Prime Minister Boris Johnson: (26:56)
And on the irreversibility point, obviously, if we do find another variant that doesn’t respond to the vaccines, if heaven forbid some really awful new bugs should appear, then clearly we will have to take whatever steps we need to do to protect the public. But on balance, given the massive success of the vaccine rollout, given the fact that this is a propitious moment, a good moment to do it given the coming summer holidays the natural firebreak we have there. And given the difficulty of then imagining us opening up in the context of the colder autumn winter months, I think this is a balanced and a cautious approach.

Professor Chris Whitty: (27:50)
In terms of you asked two questions. On the first one about the winter, I felt at the time I made a deeply uncontroversial statement, which is respiratory infections are more likely to surge in the winter. That seems to be true for the great majority, for lots of obvious and some less obvious reasons. So the winter is inevitably going to be tricky. And this winter, the NHS is likely to have both COVID and some resurgence of other respiratory viruses that were suppressed by the degree of lockdown last time around. So I think we should be realistic that this coming winter may be very difficult for the NHS, and I don’t think that’s a particularly controversial statement.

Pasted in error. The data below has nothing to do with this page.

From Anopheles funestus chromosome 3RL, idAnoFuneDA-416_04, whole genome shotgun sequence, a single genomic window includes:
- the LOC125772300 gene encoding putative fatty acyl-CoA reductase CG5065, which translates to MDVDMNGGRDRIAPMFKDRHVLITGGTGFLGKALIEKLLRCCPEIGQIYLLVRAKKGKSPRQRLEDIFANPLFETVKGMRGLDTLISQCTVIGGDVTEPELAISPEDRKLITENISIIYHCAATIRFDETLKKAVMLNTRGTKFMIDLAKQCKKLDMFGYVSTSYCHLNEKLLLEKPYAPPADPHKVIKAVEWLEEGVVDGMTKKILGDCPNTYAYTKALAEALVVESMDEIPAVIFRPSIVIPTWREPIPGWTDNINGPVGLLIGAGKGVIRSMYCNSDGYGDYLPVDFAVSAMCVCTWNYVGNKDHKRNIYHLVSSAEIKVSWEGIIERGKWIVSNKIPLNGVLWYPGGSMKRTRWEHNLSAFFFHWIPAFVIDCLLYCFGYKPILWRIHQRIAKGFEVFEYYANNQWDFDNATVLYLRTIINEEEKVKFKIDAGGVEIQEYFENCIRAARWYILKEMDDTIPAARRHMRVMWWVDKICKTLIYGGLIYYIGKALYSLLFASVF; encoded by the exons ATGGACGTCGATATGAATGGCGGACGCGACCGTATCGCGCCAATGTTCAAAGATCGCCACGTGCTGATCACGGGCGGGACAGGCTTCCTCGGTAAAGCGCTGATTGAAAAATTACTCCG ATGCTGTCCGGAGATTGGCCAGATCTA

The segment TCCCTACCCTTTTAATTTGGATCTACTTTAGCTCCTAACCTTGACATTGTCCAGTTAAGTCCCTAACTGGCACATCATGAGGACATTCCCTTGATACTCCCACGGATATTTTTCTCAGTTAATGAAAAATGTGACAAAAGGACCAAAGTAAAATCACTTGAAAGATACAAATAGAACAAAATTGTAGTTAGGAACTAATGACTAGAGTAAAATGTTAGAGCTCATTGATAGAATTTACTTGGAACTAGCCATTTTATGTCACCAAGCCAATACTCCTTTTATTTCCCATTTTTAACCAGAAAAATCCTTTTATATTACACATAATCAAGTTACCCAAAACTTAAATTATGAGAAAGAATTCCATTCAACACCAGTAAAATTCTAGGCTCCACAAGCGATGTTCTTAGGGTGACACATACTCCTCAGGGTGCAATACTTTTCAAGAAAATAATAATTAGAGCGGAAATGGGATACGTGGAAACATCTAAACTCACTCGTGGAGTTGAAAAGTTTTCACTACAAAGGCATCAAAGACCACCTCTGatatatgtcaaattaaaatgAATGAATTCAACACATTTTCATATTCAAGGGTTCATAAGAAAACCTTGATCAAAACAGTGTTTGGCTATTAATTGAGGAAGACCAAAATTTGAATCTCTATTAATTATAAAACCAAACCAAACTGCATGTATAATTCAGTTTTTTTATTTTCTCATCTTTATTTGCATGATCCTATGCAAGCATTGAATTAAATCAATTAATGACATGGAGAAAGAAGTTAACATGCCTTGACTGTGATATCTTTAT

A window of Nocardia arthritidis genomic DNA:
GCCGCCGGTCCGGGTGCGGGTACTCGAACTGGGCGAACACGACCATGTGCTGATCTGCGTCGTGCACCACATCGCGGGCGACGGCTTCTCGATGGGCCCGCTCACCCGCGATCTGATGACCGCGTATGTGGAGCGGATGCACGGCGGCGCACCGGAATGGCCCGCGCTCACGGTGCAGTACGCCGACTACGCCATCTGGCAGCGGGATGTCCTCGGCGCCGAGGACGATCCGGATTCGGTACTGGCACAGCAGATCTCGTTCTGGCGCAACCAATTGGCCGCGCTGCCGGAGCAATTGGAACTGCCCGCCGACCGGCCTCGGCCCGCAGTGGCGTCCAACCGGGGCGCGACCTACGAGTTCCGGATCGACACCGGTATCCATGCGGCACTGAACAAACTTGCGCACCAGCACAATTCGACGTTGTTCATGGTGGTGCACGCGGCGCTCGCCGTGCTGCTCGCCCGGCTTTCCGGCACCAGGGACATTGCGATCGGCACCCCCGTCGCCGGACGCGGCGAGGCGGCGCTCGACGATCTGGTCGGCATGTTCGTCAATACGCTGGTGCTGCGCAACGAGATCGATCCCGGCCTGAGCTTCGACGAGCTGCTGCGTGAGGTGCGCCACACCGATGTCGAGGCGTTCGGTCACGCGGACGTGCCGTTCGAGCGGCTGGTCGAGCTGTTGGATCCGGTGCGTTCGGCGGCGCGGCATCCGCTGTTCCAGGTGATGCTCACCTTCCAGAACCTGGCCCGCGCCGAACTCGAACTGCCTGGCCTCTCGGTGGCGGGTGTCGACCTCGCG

Professor Chris Whitty: (28:26)
In terms of things now, which would make that more or less likely. I think the thing which is against us, unfortunately, is not so much decisions by government, but the delta variant is more transmissible and that does make life more tricky. Anything that was difficult before gets that much more difficult with a more transmissible virus.